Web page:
Papers by Author: Jawad ul Hassan

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Authors: Pierre Brosselard, Nicolas Camara, Jawad ul Hassan, Xavier Jordá, Peder Bergman, Josep Montserrat, José Millan
Abstract: An innovative process has been developed by Linköping University to prepare the 4HSiC substrate surface before epitaxial growth. The processed PiN diodes have been characterized in forward and reverse mode at different temperature. The larger diodes (2.56 mm2) have a very low leakage current around 20 nA @ 500V for temperatures up to 300°C. A performant yield (68%) was obtained on these larger diodes have a breakdown voltage superior to 500V. Electroluminescence characteristics have been done on these devices and they show that there is no generation of Stacking Faults during the bipolar conduction.
Authors: Jawad ul Hassan, Peder Bergman, Anne Henry, Henrik Pedersen, Patrick J. McNally, Erik Janzén
Abstract: We report on the growth of 4H-SiC epitaxial layer on Si-face polished nominally on-axis 2” full wafer, using Hot-Wall CVD epitaxy. The polytype stability has been maintained over the larger part of the wafer, but 3C inclusions have not been possible to avoid. Special attention has given to the mechanism of generation and propagation of 3C polytype in 4H-SiC epilayer. Different optical and structural techniques were used to characterize the material and to understand the growth mechanisms. It was found that all 3C inclusions were generated at the interface between the substrate and the epitaxial layer, and no 3C inclusions were initiated at later stages of the growth.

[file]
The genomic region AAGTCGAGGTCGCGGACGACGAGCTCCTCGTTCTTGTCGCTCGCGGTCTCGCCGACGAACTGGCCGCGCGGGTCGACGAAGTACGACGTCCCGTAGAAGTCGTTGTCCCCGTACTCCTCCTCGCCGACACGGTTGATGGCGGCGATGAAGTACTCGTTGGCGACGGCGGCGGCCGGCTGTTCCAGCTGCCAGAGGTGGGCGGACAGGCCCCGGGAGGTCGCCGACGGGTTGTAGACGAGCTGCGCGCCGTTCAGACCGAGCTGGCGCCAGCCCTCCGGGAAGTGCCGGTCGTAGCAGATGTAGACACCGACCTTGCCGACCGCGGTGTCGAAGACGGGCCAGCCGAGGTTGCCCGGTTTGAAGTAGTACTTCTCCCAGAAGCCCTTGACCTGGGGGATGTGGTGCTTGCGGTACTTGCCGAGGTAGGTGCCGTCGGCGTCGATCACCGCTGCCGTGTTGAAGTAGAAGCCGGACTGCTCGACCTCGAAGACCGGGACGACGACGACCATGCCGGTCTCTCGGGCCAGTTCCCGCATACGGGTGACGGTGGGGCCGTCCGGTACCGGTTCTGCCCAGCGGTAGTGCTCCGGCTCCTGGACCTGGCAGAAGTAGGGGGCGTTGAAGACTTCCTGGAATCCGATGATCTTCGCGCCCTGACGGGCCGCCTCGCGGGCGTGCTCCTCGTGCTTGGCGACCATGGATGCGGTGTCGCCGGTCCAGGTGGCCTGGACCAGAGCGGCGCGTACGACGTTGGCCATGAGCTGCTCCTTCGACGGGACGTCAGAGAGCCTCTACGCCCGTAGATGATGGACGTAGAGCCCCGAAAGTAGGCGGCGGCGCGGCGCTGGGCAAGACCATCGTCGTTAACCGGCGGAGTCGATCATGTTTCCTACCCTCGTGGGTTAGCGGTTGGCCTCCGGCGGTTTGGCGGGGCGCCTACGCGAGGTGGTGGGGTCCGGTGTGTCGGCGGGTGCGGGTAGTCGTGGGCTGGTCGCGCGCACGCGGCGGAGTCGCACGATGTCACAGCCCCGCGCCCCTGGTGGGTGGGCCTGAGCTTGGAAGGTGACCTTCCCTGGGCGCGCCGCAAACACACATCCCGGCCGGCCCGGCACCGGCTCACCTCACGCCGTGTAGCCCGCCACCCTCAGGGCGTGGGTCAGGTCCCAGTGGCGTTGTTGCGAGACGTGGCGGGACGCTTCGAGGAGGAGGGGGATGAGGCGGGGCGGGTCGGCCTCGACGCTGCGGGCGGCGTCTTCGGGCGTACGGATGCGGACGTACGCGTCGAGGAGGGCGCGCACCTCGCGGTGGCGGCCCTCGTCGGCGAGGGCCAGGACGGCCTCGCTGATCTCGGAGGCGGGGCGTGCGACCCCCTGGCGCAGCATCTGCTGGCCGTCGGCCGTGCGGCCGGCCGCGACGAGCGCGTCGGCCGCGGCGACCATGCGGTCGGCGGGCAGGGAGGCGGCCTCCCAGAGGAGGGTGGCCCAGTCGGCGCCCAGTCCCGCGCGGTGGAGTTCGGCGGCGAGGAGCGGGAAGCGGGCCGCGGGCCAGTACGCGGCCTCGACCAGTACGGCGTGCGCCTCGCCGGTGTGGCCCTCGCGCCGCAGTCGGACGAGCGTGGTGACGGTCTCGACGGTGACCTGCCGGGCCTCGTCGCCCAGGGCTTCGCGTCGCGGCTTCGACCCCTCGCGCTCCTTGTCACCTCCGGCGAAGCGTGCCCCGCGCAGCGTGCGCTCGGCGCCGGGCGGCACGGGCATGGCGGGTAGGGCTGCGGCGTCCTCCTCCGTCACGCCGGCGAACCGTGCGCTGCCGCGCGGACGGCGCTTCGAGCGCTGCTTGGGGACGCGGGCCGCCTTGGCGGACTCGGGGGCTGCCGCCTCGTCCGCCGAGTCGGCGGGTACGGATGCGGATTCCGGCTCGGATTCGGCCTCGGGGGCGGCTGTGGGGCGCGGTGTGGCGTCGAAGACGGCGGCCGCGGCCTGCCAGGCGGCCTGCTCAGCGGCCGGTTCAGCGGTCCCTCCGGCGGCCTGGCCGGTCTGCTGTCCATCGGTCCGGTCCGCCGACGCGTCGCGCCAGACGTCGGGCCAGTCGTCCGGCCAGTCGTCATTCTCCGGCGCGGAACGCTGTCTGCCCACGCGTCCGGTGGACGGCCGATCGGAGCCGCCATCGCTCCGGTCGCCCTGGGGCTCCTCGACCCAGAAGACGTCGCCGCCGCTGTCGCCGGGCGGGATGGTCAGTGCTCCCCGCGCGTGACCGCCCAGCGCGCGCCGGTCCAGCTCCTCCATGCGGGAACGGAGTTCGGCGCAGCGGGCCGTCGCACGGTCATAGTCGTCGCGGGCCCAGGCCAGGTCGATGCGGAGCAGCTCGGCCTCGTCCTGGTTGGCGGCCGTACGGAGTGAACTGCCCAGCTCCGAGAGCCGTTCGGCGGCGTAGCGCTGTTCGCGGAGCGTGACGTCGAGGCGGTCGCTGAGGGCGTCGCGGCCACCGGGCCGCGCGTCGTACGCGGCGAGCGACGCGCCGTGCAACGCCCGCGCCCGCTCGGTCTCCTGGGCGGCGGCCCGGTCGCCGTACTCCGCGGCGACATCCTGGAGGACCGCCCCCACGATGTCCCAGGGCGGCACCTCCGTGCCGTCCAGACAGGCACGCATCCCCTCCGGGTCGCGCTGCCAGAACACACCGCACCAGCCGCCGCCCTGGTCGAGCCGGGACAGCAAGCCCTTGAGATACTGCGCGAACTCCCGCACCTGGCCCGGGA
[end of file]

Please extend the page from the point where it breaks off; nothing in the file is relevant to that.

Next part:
Authors: Michael Winters, Mattias Thorsell, Jawad ul Hassan, Niklas Rorsman, Erik Janzén, Herbert Zirath
Abstract: Abstract. The aim of this study is to compare DC characteristics of ‘as-grown’ and hydrogen (H)-intercalated epitaxial graphenes on SiC substrates [1,2]. Epitaxial graphene is grown on SiC at 1400-1600C, and H-intercalation is performed via in-situ introduction of Hydrogen during the graphitization process [6]. The fabrication processing steps used to define test structures are identical for the two materials. Results on the DC behaviour and uniformity issues with respect to both materials are reported. As-grown material behaves as a linear resistance, while H-intercalated demonstrates a non-linear characteristic. Hysteresis effects and time dependent behaviors are also observed in both materials. Extensive Hall measurements are performed on both materials with the aim of providing a qualitative understanding of material uniformity in both epi-graphenes.
Authors: Y. Shishkin, Shailaja P. Rao, Olof Kordina, I. Agafonov, Andrei A. Maltsev, Jawad ul Hassan, Anne Henry, Catherine Moisson, Stephen E. Saddow
Abstract: Crystal growth of 6H-SiC in two non-basal directions is reported. The two explored surfaces are the {1-103} plane, named qC-face, and the {1-10-3} plane, named qSi-face. The asgrown bulk surfaces exhibit a smooth structure with a small ridging effect originating from the miscut of the seed crystals. Layers, epitaxially grown on the chemically-mechanically polished qCface, nicely replicate the original crystal structure and show no sign of polytype mixing. Lowtemperature photoluminescence measurements collected on the epilayers exhibit near bandedge spectral characteristics indicative of good quality 6H-SiC.
Authors: Henrik Pedersen, Anne Henry, Jawad ul Hassan, Peder Bergman, Erik Janzén
Abstract: Epitaxial layers were grown in a horizontal hot-wall CVD reactor and intentionally doped with aluminium in a wide concentration range by varying the flow of aluminium into the reactor. The layers were grown on 4H and 6H SiC substrates on both Si and C face. Low temperature photoluminescence (LTPL) has been used to characterize the layers; 6H-SiC show differences in the structure of the Al bound-exciton (Al-BE) between the two faces, suggesting that the site preference is face dependent. From the LTPL spectra the Al concentration in the layers can be estimated.
Authors: Jawad ul Hassan, Peder Bergman, Justinas Palisaitis, Anne Henry, Patrick J. McNally, S. Anderson, Erik Janzén